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  • BoeingBobby
    replied
    Originally posted by Evan View Post
    I totally agree that we need more automation involved to stabilize system failures such as UAS. The current all-or-nothing approach to autoflight is not very well thought-out. The autopilot could continue to fly the pitch and power needed to remain safely in the envelope without airspeed or AoA data, just using inertial reference. More research and engineering needs to go into auto-upset-recovery. The goal would be to have the automation stabilize the aircraft and then prompt the pilots to take over. Of course, that isn't going to work in every failure scenario, but it would in the more common ones.

    You may also be right that the technology will become more user-friendly and less bewildering when things go wrong. As an example, look at the complexity involved in setting up a new printer on an MS-DOS computer in the early nineties and then look at how a Mac does it today. Click, clack, done.

    But both of these initiatives will require a tectonic shift in philosophy in terms of pilot authority. I think that philosophy will have to give however, because as operators are going to be chasing ever-higher efficiency, manufacturers will be delivering that through ever more complicated systems and it will probably exceed the ability of a human crew to provide that authority.

    We will still need airmanship as long as things can fail. But, as avionics become even more robust and very, very rarely require that airmanship, how to preserve flying skill is a big question. I think it can be done by dividing training between the systems admin role and the airmanship one with a good deal of sim training in high-fidelity sims. I don't think the compound knowledge and skill-set is unreasonable, but it will not be a job for just anyone. It will require an exceptional recruiting standard.

    So my greatest concern is in recruiting and training pilots for a new era, where they must be these sort of rennaissance men. In a climate that also seeks to rapidly expand while keeping down costs (a.k.a. the race to the bottom) and where the mystique of piloting is fading and bright, technically-minded young people are more interested in other, more lucrative fields, such pilots will be in short supply.

    Unless, of course, we end this race-to-the-bottom by embracing certain regulations...
    Bla bla bla.

    Leave a comment:


  • Evan
    replied
    Originally posted by Gabriel View Post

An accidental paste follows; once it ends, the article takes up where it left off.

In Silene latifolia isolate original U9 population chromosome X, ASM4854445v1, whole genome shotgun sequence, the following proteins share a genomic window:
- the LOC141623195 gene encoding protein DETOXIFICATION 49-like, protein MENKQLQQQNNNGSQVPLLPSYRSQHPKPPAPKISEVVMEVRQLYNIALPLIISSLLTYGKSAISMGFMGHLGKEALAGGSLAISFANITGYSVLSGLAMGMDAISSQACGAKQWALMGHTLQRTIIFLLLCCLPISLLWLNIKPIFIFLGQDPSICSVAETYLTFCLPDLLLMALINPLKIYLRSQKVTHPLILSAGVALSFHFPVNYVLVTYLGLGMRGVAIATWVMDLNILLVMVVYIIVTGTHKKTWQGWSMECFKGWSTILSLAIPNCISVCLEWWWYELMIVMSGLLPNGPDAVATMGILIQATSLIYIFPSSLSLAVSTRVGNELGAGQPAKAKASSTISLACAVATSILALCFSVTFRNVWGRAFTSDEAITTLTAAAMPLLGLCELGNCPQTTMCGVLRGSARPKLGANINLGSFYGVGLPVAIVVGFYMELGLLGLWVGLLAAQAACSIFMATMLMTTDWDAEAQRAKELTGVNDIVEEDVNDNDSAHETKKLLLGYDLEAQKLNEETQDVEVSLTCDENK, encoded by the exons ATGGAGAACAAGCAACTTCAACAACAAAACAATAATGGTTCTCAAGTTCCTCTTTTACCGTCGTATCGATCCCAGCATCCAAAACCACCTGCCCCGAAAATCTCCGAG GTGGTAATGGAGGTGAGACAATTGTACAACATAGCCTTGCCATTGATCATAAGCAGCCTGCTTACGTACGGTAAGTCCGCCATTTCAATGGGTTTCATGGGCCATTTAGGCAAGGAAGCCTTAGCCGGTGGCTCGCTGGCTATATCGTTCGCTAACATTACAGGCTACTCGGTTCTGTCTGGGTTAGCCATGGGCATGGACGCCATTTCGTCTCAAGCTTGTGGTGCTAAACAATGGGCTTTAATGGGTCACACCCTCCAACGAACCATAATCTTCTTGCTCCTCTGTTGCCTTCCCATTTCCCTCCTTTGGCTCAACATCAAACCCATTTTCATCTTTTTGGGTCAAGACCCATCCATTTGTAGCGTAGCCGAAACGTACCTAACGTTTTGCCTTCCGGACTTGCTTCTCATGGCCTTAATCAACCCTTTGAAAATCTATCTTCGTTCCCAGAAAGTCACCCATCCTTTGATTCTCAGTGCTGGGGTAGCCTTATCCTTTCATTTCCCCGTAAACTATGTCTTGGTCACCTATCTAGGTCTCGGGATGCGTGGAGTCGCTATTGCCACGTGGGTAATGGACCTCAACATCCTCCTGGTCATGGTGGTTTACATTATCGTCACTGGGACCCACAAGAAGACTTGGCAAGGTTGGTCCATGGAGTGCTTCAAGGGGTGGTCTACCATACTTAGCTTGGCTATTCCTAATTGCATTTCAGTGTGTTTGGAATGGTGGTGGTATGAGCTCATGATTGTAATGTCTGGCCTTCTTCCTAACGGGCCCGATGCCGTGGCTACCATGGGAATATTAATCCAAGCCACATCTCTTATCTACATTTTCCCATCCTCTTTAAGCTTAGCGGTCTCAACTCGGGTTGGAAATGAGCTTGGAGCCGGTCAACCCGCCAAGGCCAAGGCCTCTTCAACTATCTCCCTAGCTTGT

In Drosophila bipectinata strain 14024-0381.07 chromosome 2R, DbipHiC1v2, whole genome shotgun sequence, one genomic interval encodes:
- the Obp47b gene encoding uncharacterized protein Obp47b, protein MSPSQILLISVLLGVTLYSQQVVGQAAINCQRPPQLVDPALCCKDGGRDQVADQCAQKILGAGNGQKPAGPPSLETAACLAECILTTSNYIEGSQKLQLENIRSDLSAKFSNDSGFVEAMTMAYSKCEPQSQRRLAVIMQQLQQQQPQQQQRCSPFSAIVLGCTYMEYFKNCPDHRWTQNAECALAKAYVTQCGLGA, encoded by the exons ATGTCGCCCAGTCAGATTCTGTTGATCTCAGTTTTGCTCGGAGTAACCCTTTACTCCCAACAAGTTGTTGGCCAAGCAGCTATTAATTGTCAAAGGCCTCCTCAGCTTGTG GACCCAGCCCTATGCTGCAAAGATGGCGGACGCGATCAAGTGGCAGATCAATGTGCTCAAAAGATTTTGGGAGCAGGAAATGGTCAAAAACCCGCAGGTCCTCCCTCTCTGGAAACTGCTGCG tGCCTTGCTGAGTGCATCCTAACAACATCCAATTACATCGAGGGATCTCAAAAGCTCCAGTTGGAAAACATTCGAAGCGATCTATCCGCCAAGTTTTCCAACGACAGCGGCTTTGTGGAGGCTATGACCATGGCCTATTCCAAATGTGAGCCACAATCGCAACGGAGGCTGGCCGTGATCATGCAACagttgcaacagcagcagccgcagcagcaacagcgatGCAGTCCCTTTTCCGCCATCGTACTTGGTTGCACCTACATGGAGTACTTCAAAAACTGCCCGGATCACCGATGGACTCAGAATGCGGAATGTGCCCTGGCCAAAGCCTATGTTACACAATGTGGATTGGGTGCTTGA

I think they will

    I think it won't. I think troubleshooting and failures management will be increasingly automated too.

    Airplanes are already too complex. May be not the majority, maybe not the average pilot, but a sizable fraction of pilots can't or won't do what you say they should. And I agree they should, but it ain't happening.

    And, to a point, it doesn't make sense to have the pilots routinely engaging the AT when they are just starting to roll, engage the AP at 400 ft AGL, disengage the AP at 200 ft AGL, and the AT at 20 ft AGL when the computer reminds you to retard, but then expect the pilot to manage the complexity AND the fundamentals when the computer gives up and surrenders the plane back to you at 35000 ft and M 0.8, in direct law, with half of the instruments not working, and a myriad of alarms and EICAS steps that will take 20 minutes to clear, and all that for you to go 5 deg nose up and CLB, which is something that an automation can perfectly do by itself.
    I totally agree that we need more automation involved to stabilize system failures such as UAS. The current all-or-nothing approach to autoflight is not very well thought-out. The autopilot could continue to fly the pitch and power needed to remain safely in the envelope without airspeed or AoA data, just using inertial reference. More research and engineering needs to go into auto-upset-recovery. The goal would be to have the automation stabilize the aircraft and then prompt the pilots to take over. Of course, that isn't going to work in every failure scenario, but it would in the more common ones.

    You may also be right that the technology will become more user-friendly and less bewildering when things go wrong. As an example, look at the complexity involved in setting up a new printer on an MS-DOS computer in the early nineties and then look at how a Mac does it today. Click, clack, done.

    But both of these initiatives will require a tectonic shift in philosophy in terms of pilot authority. I think that philosophy will have to give however, because as operators are going to be chasing ever-higher efficiency, manufacturers will be delivering that through ever more complicated systems and it will probably exceed the ability of a human crew to provide that authority.